Bright, Shining Collaboration
The crazy weather in Austin, Texas in late January and early February — which went from ice storms to 70 degrees in a short time period — reminded me of working in the world of education: stormy and lots of change, but followed by sunny optimism.
And that was the story at the back?to?back educational conferences: TASA (the Texas Association of School Administrators) and TCEA (Texas Computer Education Association). At both conferences I saw a renewed enthusiasm for not only education this year, but also for what technology can bring to the table to help kids and learning. I believe that the deep level of collaboration that went on at both conferences makes deeper commitment (and success) possible.
At TASA’s Midwinter Conference, Jan. 26-?29, teamwork was everywhere. The same thing occurred at TCEA. I couldn’t help but think how fitting that is.
Collaboration Amplifies Thinking
As everyone knows “collaboration” is much more than a buzzword in education now. It’s critical. Students working together (as well as with teachers) in building their own skills for problem solving and life?long learning are expected in our Common Core world. The educators proved at the conferences they own collaboration in the right way.
At TASA, where I attended a workshop that was focused on evaluations of teachers and principals (another major focus this year), I was asked to partner with people around me to contribute to the conversation and the problem solving, even though I am no longer an educator (but now serve the market with tools).
Everybody was asked to put their heads together in groups of people near where they were sitting, to amplify the thinking being expressed by the main speakers. For a moment, I felt like I was back in school, in a differentiated learning environment. It was great fun, that gave me a greater sense of power working with like?minded people. It sparked many good observations and ideas from the different groups.
Another thing that seems to be trending is a renewed connection among the administrators in Dallas ISD. There are many more administrators visible in the schools and in the classrooms today than in recent years. Apparently where each director used to be responsible for dozens of schools, today, in many instances, an individual director is responsible for only 6 to 12. It means that there is a greater awareness by administrators as to what’s going on at the school level. That’s giving them opportunities to collaborate more directly with the teachers and the students they care about.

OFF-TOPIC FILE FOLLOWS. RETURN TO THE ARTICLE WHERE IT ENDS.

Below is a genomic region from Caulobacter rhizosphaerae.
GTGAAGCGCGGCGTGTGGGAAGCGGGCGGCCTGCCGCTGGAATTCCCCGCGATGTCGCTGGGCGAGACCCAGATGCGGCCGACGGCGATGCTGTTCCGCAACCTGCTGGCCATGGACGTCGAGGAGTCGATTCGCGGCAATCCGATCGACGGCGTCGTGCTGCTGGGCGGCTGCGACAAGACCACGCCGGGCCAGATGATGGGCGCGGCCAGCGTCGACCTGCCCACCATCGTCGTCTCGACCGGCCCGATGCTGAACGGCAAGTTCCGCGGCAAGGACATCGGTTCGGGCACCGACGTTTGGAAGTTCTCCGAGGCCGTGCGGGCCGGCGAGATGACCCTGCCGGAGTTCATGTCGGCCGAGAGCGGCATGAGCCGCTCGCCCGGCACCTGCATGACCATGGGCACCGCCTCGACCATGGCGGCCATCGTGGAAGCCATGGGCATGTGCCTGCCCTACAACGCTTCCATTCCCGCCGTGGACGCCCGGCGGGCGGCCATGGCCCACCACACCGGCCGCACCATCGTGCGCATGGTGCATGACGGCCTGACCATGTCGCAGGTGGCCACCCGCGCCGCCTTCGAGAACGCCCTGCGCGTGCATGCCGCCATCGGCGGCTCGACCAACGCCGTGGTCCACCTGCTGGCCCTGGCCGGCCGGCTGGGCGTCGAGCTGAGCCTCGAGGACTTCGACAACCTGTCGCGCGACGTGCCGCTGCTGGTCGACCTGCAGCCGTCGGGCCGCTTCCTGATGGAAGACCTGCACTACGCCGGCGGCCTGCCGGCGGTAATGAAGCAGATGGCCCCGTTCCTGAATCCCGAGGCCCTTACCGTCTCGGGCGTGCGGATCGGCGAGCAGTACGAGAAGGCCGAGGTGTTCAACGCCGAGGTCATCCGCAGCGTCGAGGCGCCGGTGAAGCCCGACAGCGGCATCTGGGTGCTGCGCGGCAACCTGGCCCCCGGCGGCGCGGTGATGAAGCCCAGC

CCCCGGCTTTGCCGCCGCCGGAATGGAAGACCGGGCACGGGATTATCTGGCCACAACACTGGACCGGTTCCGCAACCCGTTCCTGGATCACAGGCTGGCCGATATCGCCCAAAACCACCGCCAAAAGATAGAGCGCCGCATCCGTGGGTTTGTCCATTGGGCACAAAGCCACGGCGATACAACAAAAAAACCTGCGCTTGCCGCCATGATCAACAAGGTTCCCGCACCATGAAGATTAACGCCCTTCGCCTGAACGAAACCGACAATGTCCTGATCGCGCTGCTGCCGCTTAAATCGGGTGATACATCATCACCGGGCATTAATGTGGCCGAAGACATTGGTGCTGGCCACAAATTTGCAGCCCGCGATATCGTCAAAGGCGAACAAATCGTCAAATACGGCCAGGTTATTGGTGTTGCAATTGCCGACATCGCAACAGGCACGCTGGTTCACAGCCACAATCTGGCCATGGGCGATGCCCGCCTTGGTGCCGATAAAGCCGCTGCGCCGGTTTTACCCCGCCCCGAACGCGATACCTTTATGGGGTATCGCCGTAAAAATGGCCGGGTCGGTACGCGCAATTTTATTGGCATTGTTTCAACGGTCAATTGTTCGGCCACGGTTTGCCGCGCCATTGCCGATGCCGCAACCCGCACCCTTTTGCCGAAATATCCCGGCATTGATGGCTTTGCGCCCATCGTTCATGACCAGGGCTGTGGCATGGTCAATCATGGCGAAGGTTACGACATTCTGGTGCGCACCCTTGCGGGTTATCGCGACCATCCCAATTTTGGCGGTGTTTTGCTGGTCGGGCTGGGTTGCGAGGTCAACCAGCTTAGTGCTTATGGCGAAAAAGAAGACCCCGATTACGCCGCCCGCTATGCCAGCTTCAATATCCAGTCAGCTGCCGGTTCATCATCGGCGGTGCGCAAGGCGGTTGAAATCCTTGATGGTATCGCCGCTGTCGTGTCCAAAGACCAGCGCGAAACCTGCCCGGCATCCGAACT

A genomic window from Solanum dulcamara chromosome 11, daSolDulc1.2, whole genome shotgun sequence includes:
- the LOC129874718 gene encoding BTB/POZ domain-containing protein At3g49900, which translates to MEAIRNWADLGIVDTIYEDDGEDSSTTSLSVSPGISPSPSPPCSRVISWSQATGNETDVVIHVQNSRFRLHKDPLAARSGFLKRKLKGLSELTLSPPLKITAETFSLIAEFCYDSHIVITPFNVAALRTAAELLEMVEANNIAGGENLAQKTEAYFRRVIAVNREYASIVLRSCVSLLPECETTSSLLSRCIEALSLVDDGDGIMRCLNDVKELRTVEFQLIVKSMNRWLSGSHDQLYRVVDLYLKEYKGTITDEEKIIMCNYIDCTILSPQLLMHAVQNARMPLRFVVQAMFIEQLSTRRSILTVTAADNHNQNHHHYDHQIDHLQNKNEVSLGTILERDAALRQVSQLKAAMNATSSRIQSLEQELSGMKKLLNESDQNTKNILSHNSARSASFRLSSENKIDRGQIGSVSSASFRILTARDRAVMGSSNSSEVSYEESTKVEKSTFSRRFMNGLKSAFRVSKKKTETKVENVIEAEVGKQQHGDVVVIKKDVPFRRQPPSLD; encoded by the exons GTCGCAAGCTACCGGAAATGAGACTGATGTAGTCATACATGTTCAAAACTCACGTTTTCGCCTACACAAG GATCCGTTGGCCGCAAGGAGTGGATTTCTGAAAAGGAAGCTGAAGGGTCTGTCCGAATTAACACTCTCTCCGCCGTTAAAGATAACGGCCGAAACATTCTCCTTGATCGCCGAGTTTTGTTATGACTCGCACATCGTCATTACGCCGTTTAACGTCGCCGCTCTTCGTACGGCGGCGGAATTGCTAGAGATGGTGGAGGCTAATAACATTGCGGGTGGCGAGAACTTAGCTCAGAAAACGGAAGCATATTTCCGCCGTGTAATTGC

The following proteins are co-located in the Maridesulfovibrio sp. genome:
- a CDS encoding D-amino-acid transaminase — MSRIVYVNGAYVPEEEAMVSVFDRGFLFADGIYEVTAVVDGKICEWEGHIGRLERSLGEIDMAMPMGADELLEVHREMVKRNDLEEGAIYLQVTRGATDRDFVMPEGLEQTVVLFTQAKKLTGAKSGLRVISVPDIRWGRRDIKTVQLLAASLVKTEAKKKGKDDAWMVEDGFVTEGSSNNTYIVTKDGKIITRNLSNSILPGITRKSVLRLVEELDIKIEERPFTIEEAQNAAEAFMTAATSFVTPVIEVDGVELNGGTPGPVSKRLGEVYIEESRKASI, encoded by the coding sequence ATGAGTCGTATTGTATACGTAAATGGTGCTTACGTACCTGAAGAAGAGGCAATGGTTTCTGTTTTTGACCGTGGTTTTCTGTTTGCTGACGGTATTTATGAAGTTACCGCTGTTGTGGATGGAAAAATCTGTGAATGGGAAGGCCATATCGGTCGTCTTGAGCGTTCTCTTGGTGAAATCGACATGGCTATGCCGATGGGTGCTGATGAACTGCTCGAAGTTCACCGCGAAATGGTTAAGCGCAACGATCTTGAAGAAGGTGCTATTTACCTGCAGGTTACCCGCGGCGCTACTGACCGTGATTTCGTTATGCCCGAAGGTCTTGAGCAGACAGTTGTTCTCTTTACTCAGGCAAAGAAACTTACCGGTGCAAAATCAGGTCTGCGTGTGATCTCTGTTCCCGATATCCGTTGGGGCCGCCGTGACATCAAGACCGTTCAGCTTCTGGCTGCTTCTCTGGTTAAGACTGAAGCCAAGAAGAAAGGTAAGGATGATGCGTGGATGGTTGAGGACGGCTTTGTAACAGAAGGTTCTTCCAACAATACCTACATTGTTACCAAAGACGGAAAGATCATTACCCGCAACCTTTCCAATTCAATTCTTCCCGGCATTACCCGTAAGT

Federal and State Funding Were a Common Thread
At both conferences, a common thread was talk about Federal and State funding and what grants were available (a sign of the times). But that didn’t dampen the spirits of the attendees. And attendance was high, like the enthusiasm!
One of the things, across the board, educators seemed excited about and “owned” was technology. Educators now know that technology is a must. Besides the flattering interest they showed in the products that I know the most about (Lightspeed’s) there was evidence everywhere of just how much using technology not merely in classrooms, but in educator’s daily lives, is here to stay.
At TCEA, for instance, educators discussed using Skype in the classroom, helping kids write better using digital tools, how technology tools can better serve school librarians and their patrons, becoming proficient in 3D and game design, and so much more that is cutting edge.
The most striking evidence of how inseparable tech is from the attendees was driven home to me when a teacher stopped by the booth to see our new Flexcat product. When we were finished talking, she took out her tablet, opened the TCEA app, and touched the visual representation of our booth with her finger marking it off. “Of course, I’ll remember being here,” she said, “but isn’t it cool I can see everywhere I’ve been today on the map on my mobile device.” I had to admit she was right. I shared her excitement, that she was able to integrate tech so helpfully and easily into her life, to improve her experience.
I think if we can collaborate to create a better, more meaningful experience for students with the technologies we provide them, there will definitely be sunny skies ahead in teaching kids.